We Asked, Y(O)U Answered: YU’s Hebrew Program
Yeshiva University has always prided itself on having a dual curriculum, including mandatory Hebrew language classes. Before starting at Yeshiva University every student is required to take a Hebrew placement test; students are then placed in a class based on their score. Hebrew classes were, in the past, mostly in person and required students to show up to class twice a week, but as of this past semester, most Hebrew courses were made asynchronous. The Commentator asked students their thoughts on the new Hebrew program.
Dovid Price (SSSB ‘24)
“For YU to talk about how they support Israel and fly the Israeli flag 365 days a year requires that they take that responsibility seriously. Part of that responsibility is taking pride in it, which includes teaching Hebrew properly. I fully support Hebrew being a requirement but it has to be done in a competent fashion. The current model is dysfunctional and it is hard to believe that a university which takes itself seriously isn't embarrassed to have presented such a class as an acceptable option.”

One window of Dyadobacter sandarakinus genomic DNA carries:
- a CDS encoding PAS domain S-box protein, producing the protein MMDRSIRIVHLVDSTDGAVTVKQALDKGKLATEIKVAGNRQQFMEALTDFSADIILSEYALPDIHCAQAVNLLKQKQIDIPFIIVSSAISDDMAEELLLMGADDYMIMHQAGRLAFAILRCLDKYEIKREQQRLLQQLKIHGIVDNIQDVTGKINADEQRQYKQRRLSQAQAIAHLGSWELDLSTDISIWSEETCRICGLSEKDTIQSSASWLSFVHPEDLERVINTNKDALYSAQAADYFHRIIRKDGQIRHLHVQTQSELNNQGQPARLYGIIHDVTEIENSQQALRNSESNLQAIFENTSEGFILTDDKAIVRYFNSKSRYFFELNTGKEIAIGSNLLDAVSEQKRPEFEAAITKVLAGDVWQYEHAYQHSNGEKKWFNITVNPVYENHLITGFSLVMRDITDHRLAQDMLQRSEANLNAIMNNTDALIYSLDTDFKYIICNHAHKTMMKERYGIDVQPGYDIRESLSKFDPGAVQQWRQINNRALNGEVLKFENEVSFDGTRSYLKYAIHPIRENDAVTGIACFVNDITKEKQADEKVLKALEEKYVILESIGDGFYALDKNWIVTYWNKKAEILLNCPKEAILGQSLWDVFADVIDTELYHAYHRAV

Yitzy Warren (SSSB ‘24)
“I don’t want to learn Hebrew. I also don't think there is any program in YU that will ever teach me Hebrew. If I have to take Hebrew, then ideally it would be a class that I can get a decent grade in. Online Hebrew is very easy and I can do all the work and quizzes without any difficulty. I can also just barely pass the final and squeak out a B. That seems fair to me.”
Gila Kalman (SCW ‘24)
“There are two things I have to say about the Hebrew program. The first is that those who take Hebrew and do not cheat are punished with poor grades and second, if the school cannot provide a quality course they should not require it.”
Gillian Herszage (SSSB ‘24)
“The standard for Hebrew education in the Modern Orthodox world is extremely low. So many schools have random Israelis who aren’t educators teaching students. Teachers and students alike are often frustrated, and in my experience end up thrown out of class and failing vocabulary quizzes. I believe this is because YU does not value the Hebrew language. The problem with Hebrew starts at the top. YU does not value our Hebrew education, both the university and its students treat it like a requirement, not a learning opportunity. YU doesn’t offer a Hebrew major or teach Jewish education majors how to teach Hebrew. Therefore so many schools do not have qualified Hebrew teachers.
“An online Hebrew program is proof that YU does not value a true Hebrew language education. If the leaders of the Modern Orthodox world don’t value the Hebrew language, if YU doesn’t set the standard, how can the broader community?”
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Photo Caption: Zysman Hall
Photo Credit: The Commentator